Monday, August 31, 2009

Workers protest on Blackheath, 1890

There have been a number of mentions of Blackheath's radical heritage in the context of the current Climate Clamp there. We have mentioned here before it's connections with the Peasants Revolt, Jack Cade and the Kentish rising, Cornish rebels and Chartism. Here's another example, a report of a workers' demonstration on Blackheath in 1890:

'Yesterday afternoon about 3000 men, mainly labourers employed in the Royal Dockyard and Arsenal at Woolwich, attended an open-air demonstration on Blackheath, held 'for the purpose of bringing before the House of Commons the grievances of the Arsenal and Dockyard labourers, the most notable one being their starvation wage'. Processions, headed by bands and banners, made their way to Blackheath from Woolwich, Deptford &c., about 30 branches of the South Side Labour Protection League being represented.

Mr W J Brett, chairman of the Council of the League, presided. Mr F P Hammill, of the London Trades Council, moved a resolution declaring that the labourers of the Royal Arsenal, Woolwich, who were in receipt of wages between 17s. and 21s a week, and constituted but one-eight of the whole number of labourers employed, were determined to obtain a minimum rate of 25s a week, as present they could not procure the necessaries of life. The resolution having being passed unanimously, Mr Quelch moved a resolution pledging the meeting to stand by the Arsenal and Dockyard labourers in 'their struggle for a living rate of wages' and to further extend and strengthen the organisation of South Side Labour Protection League as one of the best means of securing that object. The resolution was adopted with acclamation'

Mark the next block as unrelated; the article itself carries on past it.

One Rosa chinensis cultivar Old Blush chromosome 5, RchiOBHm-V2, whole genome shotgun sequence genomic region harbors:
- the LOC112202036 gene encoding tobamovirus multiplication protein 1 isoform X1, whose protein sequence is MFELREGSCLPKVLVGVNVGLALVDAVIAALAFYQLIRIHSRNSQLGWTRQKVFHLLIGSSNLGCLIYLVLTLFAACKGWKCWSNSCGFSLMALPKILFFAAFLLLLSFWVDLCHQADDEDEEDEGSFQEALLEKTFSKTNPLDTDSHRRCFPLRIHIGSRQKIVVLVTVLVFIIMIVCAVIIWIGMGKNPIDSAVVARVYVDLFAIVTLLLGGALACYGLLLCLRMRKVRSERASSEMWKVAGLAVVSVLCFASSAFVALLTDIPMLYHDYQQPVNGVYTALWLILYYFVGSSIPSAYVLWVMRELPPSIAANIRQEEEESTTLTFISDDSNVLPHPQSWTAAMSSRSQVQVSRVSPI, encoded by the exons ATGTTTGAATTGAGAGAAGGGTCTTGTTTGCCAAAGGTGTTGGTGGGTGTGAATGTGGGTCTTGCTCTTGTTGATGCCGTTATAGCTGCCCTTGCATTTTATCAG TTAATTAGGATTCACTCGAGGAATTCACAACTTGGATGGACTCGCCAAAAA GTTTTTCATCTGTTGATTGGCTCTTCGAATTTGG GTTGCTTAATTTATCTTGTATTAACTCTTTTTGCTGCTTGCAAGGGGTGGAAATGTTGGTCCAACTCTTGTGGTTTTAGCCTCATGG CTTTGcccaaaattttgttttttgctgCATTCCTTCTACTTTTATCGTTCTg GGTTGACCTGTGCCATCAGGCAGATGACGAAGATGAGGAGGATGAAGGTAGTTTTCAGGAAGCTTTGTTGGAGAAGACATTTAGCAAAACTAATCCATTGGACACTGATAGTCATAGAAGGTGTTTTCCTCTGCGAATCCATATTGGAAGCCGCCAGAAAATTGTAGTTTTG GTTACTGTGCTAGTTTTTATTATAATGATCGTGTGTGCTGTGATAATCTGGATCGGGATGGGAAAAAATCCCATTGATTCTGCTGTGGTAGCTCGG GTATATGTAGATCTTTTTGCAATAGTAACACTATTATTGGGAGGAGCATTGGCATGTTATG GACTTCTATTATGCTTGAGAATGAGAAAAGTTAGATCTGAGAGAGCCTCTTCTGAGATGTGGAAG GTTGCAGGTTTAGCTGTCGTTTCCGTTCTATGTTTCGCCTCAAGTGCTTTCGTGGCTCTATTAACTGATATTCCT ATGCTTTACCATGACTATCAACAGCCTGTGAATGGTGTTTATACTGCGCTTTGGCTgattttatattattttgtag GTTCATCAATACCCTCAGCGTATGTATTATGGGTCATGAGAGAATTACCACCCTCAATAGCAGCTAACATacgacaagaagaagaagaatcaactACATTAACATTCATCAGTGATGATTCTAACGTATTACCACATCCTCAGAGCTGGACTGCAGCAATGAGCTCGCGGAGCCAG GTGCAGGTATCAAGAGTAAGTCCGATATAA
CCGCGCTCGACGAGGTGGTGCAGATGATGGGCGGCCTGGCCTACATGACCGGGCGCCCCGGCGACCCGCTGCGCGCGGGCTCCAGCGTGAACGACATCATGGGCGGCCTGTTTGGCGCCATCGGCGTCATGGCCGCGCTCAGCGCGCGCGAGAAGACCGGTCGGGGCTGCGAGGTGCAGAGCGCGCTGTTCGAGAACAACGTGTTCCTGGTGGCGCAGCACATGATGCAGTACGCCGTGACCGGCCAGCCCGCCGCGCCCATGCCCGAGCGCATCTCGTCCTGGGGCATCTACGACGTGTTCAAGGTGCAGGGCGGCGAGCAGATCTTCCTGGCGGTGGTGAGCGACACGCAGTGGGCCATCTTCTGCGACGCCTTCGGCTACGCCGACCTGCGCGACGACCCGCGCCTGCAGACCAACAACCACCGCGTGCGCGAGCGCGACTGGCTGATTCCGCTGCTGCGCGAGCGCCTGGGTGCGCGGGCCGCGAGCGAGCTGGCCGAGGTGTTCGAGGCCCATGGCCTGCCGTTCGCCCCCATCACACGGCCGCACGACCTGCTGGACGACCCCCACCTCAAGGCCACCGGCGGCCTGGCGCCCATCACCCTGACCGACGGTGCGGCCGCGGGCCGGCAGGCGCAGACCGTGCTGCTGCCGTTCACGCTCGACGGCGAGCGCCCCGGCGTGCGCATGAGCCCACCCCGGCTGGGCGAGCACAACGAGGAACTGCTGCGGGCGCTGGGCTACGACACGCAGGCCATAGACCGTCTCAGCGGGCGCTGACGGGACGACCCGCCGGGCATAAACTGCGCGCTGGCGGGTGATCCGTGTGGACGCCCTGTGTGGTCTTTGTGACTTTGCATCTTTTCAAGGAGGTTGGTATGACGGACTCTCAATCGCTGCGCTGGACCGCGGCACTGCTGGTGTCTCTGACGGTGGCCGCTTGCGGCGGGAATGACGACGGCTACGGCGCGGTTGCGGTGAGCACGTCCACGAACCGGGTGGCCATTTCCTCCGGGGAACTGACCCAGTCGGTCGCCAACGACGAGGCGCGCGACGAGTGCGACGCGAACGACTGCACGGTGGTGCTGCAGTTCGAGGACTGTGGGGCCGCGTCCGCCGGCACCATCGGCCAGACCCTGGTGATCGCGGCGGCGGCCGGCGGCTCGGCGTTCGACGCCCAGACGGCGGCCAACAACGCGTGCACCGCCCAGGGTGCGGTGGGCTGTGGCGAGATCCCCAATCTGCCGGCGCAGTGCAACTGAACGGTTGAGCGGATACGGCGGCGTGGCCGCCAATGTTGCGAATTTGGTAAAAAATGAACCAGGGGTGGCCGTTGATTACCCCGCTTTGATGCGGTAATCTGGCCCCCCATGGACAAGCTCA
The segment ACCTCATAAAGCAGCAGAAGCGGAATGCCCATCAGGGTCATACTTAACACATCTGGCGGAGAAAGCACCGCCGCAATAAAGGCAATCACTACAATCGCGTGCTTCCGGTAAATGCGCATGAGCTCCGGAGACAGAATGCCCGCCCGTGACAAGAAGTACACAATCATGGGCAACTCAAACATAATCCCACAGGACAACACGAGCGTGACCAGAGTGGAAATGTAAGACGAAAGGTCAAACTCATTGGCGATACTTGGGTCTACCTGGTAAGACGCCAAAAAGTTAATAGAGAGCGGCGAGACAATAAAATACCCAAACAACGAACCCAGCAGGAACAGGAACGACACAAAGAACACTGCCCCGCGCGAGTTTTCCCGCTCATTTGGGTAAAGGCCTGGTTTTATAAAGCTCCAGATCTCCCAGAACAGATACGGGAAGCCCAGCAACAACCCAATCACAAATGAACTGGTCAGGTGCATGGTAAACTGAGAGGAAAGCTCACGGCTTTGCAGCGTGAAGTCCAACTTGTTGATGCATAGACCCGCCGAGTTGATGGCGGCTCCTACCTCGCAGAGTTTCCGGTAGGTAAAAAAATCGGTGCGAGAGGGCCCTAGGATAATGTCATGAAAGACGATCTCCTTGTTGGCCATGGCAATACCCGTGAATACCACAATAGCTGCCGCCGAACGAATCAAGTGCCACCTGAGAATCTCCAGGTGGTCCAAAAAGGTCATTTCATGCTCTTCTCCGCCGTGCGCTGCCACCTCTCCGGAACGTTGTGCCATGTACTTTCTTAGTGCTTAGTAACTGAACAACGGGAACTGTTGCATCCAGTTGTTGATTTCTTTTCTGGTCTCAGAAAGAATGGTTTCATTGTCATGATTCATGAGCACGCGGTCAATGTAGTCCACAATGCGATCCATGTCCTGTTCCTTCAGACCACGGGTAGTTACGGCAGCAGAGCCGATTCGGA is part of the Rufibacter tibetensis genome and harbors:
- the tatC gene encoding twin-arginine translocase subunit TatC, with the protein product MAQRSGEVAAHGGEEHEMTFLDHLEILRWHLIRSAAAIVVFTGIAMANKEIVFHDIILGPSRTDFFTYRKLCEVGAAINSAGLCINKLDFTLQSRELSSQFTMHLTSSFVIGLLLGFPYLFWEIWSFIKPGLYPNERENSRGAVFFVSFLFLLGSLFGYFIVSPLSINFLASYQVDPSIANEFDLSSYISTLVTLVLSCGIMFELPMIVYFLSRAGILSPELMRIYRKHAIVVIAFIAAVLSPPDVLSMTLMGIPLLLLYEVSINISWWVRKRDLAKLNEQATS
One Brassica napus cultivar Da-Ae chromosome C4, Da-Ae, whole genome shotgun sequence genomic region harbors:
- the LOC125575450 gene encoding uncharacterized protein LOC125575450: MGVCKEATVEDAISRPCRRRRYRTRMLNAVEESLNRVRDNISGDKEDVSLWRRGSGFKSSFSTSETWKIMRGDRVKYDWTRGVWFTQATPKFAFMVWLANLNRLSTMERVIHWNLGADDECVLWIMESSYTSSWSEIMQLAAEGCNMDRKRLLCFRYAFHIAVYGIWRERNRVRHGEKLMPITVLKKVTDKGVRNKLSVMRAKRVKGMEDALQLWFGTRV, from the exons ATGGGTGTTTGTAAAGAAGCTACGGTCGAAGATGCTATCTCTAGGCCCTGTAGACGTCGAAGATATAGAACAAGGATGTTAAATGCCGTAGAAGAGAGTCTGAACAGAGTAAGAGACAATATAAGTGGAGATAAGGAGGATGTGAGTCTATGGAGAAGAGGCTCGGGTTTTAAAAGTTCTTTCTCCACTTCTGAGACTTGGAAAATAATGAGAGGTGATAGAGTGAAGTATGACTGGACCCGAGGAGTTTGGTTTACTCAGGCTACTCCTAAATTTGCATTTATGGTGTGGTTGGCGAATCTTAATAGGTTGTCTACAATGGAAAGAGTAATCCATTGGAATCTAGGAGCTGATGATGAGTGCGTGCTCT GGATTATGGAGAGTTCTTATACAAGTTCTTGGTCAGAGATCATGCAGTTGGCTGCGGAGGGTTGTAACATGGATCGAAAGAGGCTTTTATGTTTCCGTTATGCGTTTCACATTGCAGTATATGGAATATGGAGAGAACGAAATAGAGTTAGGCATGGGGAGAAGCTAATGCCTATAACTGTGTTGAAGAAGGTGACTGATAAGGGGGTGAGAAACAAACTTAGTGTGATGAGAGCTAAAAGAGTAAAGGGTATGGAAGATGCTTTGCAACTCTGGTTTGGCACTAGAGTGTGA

Source: The Times, April 5 1890. The 'Mr Quelch' referred to here is the Harry Quelch, a socialist who lived in Nunhead - see previous post on him.

1 comment:

mary said...

Thanks for the reminder about Harry Quelch - I am reminded of his anti-George Livesey pamphlet 'Co-partnership - the Delusive Snare' and also that during the 1889 Gas Workers Strike he tried to persuade Bermondsey Vestry to take action against the South Metropolitan Gas Company on the grounds that Bermondsey residents were having their eye sight ruined by poor quality gas light.
I must sort out all my stuff on Livesey and the Gas Workers Strike and add it to